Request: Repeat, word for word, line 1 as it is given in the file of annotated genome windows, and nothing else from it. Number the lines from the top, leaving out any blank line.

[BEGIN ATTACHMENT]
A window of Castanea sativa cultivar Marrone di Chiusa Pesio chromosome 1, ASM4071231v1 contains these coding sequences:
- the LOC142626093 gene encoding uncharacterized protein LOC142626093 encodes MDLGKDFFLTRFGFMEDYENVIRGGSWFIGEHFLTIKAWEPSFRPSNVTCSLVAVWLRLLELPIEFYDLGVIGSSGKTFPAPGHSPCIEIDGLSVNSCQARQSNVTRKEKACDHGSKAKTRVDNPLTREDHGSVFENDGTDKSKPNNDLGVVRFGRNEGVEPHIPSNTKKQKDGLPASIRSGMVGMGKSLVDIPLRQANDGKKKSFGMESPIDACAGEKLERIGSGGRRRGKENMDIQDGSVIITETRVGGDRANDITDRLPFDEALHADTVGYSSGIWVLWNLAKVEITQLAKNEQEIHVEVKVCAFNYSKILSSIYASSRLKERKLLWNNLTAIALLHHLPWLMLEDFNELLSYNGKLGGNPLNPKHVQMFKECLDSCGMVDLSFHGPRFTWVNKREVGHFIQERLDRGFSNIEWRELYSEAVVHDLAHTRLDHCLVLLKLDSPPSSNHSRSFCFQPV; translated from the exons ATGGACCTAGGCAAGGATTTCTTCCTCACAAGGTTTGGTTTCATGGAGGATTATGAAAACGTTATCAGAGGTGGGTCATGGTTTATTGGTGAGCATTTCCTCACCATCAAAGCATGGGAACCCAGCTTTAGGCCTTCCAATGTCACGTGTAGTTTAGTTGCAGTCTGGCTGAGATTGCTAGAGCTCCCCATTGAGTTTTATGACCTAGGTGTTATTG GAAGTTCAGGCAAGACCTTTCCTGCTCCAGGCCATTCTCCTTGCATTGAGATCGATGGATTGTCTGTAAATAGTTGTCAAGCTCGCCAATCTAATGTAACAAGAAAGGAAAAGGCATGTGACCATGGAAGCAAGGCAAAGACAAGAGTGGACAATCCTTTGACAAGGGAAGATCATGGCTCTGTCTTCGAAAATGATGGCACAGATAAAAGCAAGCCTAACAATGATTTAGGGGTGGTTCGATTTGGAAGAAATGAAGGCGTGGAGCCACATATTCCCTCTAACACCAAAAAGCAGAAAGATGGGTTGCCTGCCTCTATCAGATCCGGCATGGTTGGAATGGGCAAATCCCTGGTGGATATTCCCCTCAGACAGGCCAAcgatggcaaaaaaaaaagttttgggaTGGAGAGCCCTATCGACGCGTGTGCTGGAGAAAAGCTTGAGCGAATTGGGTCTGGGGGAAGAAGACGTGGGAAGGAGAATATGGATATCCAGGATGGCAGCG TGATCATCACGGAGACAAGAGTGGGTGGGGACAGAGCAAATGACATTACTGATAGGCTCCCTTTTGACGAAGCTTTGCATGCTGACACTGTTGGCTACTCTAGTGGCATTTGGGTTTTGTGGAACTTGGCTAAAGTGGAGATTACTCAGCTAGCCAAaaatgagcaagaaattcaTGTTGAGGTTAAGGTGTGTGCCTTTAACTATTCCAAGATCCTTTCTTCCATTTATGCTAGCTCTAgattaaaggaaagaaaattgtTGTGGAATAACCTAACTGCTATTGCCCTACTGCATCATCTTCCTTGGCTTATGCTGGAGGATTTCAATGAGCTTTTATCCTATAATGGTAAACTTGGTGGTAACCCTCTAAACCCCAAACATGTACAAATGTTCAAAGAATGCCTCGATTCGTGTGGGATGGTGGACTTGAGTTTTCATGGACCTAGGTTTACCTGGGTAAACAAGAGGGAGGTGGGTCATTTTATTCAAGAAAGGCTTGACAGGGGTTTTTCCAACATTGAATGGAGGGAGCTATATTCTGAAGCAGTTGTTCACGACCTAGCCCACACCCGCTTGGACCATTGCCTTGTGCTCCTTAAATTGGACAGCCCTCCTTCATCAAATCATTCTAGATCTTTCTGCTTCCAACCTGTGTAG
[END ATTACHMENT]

A window of Castanea sativa cultivar Marrone di Chiusa Pesio chromosome 1, ASM4071231v1 contains these coding sequences: